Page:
ROYAL ARTWORK IN HONOR LATE KING
THE ELABORATE Royal Cremation panels or “Chak Bang Phloeng” will be the closest structures to the royal remains in the Royal Crematorium.
The cremation panels comprise folding screens in pairs – two on each side in the four directions connected at the poles of the crematorium. When in use, the screen is |extended to shield the funeral pyre. The panel on each side is 4.5 meters high and five meters wide, to suit the largest Royal Crematorium. They were set up on the site last week.
The design of the cremation panels at the Royal Crematorium of His Majesty the late King Bhumibol Adulyadej is well rounded, following tradition as well as befitting the great King. The murals are designed by artists, Montien Chusuehueng and Kiattisak Suwannaphong, of the Office of Ten Divisions of Traditional Thai Crafts in the Fine Arts Department.
Kiattisak explained that paintings featuring the top panels are eight scenes from the lives of the Vedic god Vishnu or Narayana, pointing to the late monarch’s divine status, while those on the bottom refer to royally initiated projects.
“The facial expressions of both Narayana and the celestials are calm and tranquil as if they’re deep in meditation,” he says. “According to ancient belief, they will come to attend the Royal Cremation and will escort His Majesty to Heaven.”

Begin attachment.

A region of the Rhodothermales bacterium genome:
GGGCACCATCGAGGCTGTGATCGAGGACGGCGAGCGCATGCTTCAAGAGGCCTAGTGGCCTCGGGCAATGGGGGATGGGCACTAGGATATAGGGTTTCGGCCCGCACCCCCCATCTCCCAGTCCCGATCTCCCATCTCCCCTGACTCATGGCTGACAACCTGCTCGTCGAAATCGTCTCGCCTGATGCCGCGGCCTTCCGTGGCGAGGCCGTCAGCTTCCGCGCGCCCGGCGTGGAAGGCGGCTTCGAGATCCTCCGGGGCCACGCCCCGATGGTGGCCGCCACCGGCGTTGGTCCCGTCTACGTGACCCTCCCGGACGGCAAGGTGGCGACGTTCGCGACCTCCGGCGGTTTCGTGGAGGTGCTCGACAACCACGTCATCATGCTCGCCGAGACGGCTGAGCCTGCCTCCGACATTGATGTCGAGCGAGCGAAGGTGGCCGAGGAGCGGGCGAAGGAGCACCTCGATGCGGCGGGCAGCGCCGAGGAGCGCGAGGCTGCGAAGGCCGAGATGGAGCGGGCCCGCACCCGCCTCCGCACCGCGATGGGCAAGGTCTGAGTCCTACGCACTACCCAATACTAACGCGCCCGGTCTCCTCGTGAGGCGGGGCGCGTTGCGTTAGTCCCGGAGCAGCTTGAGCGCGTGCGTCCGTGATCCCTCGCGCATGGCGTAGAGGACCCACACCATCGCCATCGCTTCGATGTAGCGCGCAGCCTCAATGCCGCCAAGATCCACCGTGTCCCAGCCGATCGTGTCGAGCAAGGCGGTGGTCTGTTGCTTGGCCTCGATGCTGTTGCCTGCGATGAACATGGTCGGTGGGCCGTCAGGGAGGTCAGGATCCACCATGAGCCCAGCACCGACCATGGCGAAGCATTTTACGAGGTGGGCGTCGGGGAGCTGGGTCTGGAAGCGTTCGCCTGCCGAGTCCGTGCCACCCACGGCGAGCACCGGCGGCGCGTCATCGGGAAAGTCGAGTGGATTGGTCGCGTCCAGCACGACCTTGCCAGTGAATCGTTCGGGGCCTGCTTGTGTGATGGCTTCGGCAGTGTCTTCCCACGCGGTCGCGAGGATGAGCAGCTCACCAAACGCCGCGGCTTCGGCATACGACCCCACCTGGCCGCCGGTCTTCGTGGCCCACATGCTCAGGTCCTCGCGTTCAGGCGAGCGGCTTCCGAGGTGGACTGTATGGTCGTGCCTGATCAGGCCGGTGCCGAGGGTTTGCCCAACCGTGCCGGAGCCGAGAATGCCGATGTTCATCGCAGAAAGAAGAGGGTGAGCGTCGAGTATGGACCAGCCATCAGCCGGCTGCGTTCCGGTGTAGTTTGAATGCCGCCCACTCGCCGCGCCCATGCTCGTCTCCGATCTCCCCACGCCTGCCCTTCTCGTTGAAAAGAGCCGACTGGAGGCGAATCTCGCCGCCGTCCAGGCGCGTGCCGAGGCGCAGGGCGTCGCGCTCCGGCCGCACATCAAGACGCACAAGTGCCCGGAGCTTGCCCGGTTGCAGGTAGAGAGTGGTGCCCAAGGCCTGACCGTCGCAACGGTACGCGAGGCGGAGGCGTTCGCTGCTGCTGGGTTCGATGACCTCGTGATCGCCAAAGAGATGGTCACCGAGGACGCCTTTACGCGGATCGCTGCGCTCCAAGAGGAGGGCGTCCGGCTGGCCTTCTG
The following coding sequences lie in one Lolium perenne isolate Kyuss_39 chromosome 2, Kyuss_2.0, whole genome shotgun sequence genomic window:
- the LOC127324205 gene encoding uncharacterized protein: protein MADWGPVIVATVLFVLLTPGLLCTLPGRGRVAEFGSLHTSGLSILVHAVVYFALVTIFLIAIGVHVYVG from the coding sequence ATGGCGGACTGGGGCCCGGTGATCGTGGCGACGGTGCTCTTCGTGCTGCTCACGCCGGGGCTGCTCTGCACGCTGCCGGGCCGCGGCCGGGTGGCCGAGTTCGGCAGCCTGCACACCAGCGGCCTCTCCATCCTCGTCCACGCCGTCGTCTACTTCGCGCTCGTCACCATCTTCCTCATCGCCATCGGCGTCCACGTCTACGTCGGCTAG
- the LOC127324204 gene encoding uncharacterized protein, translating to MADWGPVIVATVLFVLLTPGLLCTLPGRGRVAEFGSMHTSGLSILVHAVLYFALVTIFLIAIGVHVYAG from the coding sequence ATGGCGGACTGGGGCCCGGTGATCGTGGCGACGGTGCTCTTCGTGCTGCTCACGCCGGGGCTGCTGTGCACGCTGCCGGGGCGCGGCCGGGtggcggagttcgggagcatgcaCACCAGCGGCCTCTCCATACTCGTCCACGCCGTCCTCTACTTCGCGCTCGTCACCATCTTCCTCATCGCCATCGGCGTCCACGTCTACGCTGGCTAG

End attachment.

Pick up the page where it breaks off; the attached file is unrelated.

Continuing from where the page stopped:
The remarkable west panel has had something of a royal blessing: Her Royal Highness Princess Maha Chakri Sirindhorn decorated the central jewels on the god Narayana’s headdress with the nine auspicious colors. The artists have finished the multi-hued dresses of the goddesses and angels, filling in their jewelry with gold leaf.
The cremation is viewed as the King’s return to the realm of the gods, and these murals employ what’s been termed the “King Rama IX style of art” with, for example, a distinctive way of depicting musculature.
“The artistic style is inspired by the mural painting of Phra Buddha Rattana Sathan Chapel in the Grand Palace in 1993. At that time His Majesty paid great attention to every detail and gave the painters advice, so we came up with the style that pleased His Majesty,” he adds.
The murals are double-sided. On the reverse side are gorgeous lotuses in bloom, monthathip flowers arranged in the feunguba pattern, and the late King’s monogram. The scenes are beautiful in pink and yellow gold. Yellow represents the nation and pink was His Majesty’s favorite color. They bring to life depictions of creatures living in the lotus pond, such as Nile fish, dragonflies, grasshoppers, and butterflies.
The painting technique is on canvas using special acrylic pigments that lend a matte effect, and use gold leaf on embroidered cloth and some accessories.
Former prime minister Chuan Leekpai, a talented artist, has spent months voluntarily painting panels for the staircases leading up to the main crematorium. In a tribute to Her Majesty the Queen, patron of traditional craftspeople, he has costumed celestials in garments of classic woven materials, bearing famous patterns from all four regions of Thailand. Source: Nation